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Query: Weather restrictions on timing of Japanese strike south into SEA?
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Rob
2017-05-29 16:07:04 UTC
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Perusing through the book - Pearl Harbor, the Missing Motive, by Kevin O'Connell, he asserts a few times that any Japanese assault on Southeast Asia would have to begin in December instead of January, Feb or Mar, because the rainy season starts with the turn of a New Year, so flying weather would not be good enough for carrier operations and other air offensives.

Do you buy that weather in early December is permissive of carrier operations while it becomes prohibitive in Jan, Feb or Mar? Why?

The concept does not seem to compute for me. It's not like Japanese carrier, air and invasion ops all started and finished in early December 1941. Rather they started in early December 1941 and continued through March and May 1942. It took some time to do all the landings, suppress all the enemy airfields, capture the enemy ground troops and occupy the territory. This involved air operations all along, so it does not seem like weather grounded air forces for weeks or months on end in Jan-Mar 1942.

Am I wrong here?
SolomonW
2017-05-30 05:57:27 UTC
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Post by Rob
Perusing through the book - Pearl Harbor, the Missing Motive, by Kevin O'Connell, he asserts a few times that any Japanese assault on Southeast Asia would have to begin in December instead of January, Feb or Mar, because the rainy season starts with the turn of a New Year, so flying weather would not be good enough for carrier operations and other air offensives.
Do you buy that weather in early December is permissive of carrier operations while it becomes prohibitive in Jan, Feb or Mar? Why?
The concept does not seem to compute for me. It's not like Japanese carrier, air and invasion ops all started and finished in early December 1941. Rather they started in early December 1941 and continued through March and May 1942. It took some time to do all the landings, suppress all the enemy airfields, capture the enemy ground troops and occupy the territory. This involved air operations all along, so it does not seem like weather grounded air forces for weeks or months on end in Jan-Mar 1942.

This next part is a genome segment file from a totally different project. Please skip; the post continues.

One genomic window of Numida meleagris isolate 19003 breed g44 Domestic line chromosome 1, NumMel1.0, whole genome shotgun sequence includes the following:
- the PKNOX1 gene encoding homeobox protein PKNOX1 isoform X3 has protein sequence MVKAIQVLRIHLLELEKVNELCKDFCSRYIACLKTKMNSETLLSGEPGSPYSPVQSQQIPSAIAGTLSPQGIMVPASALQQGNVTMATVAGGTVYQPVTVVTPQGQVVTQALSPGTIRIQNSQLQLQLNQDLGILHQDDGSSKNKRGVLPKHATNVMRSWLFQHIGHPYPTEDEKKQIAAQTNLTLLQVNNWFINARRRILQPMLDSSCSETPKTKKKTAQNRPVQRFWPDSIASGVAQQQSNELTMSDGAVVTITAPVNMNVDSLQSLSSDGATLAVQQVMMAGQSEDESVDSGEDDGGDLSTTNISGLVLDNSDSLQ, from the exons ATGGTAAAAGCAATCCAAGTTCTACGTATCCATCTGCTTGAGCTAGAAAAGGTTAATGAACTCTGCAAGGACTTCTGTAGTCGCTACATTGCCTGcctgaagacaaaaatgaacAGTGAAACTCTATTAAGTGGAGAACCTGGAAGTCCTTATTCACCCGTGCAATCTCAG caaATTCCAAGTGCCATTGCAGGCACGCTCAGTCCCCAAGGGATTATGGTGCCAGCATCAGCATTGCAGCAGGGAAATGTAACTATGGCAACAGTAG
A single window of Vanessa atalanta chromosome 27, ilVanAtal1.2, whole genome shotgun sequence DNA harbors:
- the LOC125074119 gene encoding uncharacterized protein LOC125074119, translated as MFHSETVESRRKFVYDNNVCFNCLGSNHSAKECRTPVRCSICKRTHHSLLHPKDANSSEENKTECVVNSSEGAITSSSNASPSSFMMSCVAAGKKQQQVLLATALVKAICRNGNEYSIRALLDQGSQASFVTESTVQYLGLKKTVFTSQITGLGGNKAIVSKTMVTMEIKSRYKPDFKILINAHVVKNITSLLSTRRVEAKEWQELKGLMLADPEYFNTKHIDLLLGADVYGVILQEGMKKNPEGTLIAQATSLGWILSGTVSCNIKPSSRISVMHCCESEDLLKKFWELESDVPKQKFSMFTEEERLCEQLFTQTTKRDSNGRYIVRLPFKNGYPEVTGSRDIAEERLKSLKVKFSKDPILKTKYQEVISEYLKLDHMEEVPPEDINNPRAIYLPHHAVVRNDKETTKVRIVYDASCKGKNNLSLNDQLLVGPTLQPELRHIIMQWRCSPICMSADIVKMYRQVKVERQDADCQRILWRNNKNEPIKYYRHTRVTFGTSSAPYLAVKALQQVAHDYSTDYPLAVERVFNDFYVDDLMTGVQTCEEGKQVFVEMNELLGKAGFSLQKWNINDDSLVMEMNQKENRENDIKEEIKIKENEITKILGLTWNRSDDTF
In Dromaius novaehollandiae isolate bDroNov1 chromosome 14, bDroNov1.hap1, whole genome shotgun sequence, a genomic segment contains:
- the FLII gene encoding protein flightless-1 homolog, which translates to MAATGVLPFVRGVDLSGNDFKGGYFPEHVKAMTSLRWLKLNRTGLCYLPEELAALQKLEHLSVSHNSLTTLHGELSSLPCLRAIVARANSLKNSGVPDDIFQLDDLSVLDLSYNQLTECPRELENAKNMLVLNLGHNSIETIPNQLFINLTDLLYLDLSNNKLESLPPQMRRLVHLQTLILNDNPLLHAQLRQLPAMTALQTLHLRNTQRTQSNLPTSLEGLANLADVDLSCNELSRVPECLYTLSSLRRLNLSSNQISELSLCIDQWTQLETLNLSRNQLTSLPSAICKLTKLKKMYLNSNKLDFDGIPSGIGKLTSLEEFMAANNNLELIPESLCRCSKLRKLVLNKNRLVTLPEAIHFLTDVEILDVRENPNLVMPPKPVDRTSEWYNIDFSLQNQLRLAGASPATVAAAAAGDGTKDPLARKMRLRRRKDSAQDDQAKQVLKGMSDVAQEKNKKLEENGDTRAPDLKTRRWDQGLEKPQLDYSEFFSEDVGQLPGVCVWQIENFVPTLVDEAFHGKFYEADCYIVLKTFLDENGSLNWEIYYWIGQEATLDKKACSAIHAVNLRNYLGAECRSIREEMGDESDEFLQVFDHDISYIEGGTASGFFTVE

Am I wrong here?
Please explain, the Japanese did many carrier operations and other air
offensives in Jan, Feb and March.
Rob
2017-06-08 00:22:56 UTC
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Post by SolomonW
Post by Rob
Perusing through the book - Pearl Harbor, the Missing Motive, by Kevin O'Connell, he asserts a few times that any Japanese assault on Southeast Asia would have to begin in December instead of January, Feb or Mar, because the rainy season starts with the turn of a New Year, so flying weather would not be good enough for carrier operations and other air offensives.
Do you buy that weather in early December is permissive of carrier operations while it becomes prohibitive in Jan, Feb or Mar? Why?
The concept does not seem to compute for me. It's not like Japanese carrier, air and invasion ops all started and finished in early December 1941. Rather they started in early December 1941 and continued through March and May 1942. It took some time to do all the landings, suppress all the enemy airfields, capture the enemy ground troops and occupy the territory. This involved air operations all along, so it does not seem like weather grounded air forces for weeks or months on end in Jan-Mar 1942.
Am I wrong here?
Please explain, the Japanese did many carrier operations and other air
offensives in Jan, Feb and March.
That's what I am having trouble with. When in the year do flying conditions deteriorate significantly? Does not sound like its December, Jan, Feb or March.
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